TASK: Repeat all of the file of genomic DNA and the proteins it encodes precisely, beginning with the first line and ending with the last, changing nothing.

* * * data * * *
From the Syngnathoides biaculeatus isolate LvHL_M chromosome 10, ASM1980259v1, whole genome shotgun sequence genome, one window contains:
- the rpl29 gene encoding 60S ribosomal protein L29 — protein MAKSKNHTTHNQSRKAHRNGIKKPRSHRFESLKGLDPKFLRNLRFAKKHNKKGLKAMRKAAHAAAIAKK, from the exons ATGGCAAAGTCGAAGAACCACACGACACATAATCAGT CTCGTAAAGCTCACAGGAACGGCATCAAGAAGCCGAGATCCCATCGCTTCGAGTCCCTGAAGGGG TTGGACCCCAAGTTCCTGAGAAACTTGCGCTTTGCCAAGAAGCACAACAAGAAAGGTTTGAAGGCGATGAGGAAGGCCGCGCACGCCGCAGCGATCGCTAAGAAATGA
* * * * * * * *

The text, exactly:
From the Syngnathoides biaculeatus isolate LvHL_M chromosome 10, ASM1980259v1, whole genome shotgun sequence genome, one window contains:
- the rpl29 gene encoding 60S ribosomal protein L29 — protein MAKSKNHTTHNQSRKAHRNGIKKPRSHRFESLKGLDPKFLRNLRFAKKHNKKGLKAMRKAAHAAAIAKK, from the exons ATGGCAAAGTCGAAGAACCACACGACACATAATCAGT CTCGTAAAGCTCACAGGAACGGCATCAAGAAGCCGAGATCCCATCGCTTCGAGTCCCTGAAGGGG TTGGACCCCAAGTTCCTGAGAAACTTGCGCTTTGCCAAGAAGCACAACAAGAAAGGTTTGAAGGCGATGAGGAAGGCCGCGCACGCCGCAGCGATCGCTAAGAAATGA